It’s still TBD whether it really will be the most open and transparent White House in history, but the photographers who just got back from what’s called a pool photo say they are thrilled.
President Obama was huddling with former military generals and Vice President Joseph R. Biden Jr., and the pool was let into the room for a few minutes to capture him signing some executive orders on Guantanamo Bay.
The scribes from the pool were frantically calling editors with dictation when they came out, but everyone with a camera was smiling broadly.
“Endless!” Mary Calvert, a staff photographer for The Washington Times, exclaimed when she emerged.
“Usually we get seven seconds,” another photographer chimed in.
“He did three minutes and, like, a speech!” another one marveled.
“That sounded like it was chaos,” a journalist who wasn’t part of the pool told the photographers.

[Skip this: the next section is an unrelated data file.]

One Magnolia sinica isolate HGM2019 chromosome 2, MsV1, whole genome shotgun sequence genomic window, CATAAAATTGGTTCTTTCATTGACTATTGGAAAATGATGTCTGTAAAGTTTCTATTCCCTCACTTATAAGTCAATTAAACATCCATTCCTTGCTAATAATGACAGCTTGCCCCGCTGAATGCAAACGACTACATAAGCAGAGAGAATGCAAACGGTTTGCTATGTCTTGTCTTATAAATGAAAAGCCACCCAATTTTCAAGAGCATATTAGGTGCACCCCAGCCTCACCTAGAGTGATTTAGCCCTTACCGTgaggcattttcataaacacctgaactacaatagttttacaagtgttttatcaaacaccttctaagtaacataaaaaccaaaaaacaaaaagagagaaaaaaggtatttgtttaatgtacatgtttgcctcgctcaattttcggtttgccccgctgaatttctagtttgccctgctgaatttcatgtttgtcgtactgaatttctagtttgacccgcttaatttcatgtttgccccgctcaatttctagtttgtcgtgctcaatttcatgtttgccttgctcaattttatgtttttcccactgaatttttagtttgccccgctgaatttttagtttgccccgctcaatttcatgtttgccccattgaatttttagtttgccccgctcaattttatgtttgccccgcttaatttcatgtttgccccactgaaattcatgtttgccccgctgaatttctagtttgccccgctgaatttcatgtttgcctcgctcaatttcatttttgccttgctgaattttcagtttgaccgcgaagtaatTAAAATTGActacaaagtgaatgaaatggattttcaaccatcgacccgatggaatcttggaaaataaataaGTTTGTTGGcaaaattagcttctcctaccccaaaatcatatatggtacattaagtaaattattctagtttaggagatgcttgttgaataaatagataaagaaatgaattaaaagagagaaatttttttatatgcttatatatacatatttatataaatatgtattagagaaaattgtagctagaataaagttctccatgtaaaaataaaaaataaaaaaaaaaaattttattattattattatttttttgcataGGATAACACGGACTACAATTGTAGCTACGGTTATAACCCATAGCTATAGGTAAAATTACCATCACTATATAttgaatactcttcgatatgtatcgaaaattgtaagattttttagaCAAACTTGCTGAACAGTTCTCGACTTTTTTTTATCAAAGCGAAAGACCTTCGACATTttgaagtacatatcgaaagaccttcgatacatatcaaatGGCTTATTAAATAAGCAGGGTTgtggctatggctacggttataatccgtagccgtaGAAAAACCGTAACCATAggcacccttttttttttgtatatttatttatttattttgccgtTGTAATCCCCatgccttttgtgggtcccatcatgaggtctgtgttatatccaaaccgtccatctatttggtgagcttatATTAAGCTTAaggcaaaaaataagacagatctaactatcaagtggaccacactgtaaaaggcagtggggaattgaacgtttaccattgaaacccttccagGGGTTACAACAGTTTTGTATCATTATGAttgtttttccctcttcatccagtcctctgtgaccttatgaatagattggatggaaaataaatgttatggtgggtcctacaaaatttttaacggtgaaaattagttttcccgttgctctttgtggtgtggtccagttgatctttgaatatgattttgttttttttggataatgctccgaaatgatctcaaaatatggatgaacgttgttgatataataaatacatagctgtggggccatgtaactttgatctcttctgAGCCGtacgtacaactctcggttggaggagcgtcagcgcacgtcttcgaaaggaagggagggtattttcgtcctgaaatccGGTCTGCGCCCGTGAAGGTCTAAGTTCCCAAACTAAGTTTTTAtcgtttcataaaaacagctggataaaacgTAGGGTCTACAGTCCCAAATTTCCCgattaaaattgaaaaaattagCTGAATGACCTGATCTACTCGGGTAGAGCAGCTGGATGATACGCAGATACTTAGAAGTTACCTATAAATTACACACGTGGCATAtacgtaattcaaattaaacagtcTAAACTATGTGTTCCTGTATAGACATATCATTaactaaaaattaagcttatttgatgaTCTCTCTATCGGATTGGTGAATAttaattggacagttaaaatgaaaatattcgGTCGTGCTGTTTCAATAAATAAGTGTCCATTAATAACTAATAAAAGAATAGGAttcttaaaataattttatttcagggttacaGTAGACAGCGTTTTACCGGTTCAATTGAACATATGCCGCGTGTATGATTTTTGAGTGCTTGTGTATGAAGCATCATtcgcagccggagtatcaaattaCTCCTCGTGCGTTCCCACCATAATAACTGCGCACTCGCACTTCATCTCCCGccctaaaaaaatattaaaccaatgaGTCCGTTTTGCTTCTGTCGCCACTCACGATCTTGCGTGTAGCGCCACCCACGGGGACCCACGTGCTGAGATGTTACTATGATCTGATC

“Actually, it was great!” a shooter responded. “What a change!”
On a sour note, one of the wire scribblers didn’t make it into the room. The overhead PA system to announce gatherings isn’t working yet, causing some friction and frustration.
UPDATE, 11:35 a.m.: The PA system crackled and the word “Test” was heard blaring. The entire press room cheered. And Helen Thomas is here, preparing for Robert Gibbs’ maiden briefing.
UPDATE, 5 p.m.: The actual photographers may be happy, but no one is pleased that the Obama White House didn’t let any one besides a print pool into his swearing-in ceremony yesterday when he re-took the oath of office. There were some grumblings about this during Gibbs’ briefing, and several wire services are complaining:
NEW YORK (AP) — Three news agencies refused to distribute White House-provided photos of President Barack Obama in the Oval Office on Wednesday, arguing that access should have been provided to news photographers.
The Associated Press, Reuters and Agence France-Presse said the White House was breaking with long-standing tradition in not allowing news photographers to capture the president at work in the Oval Office on his first day.
“We are not distributing what are, in effect, visual press releases,” said Michael Oreskes, managing editor for U.S. news at the AP.
— Christina Bellantoni, White House correspondent,
The Washington Times
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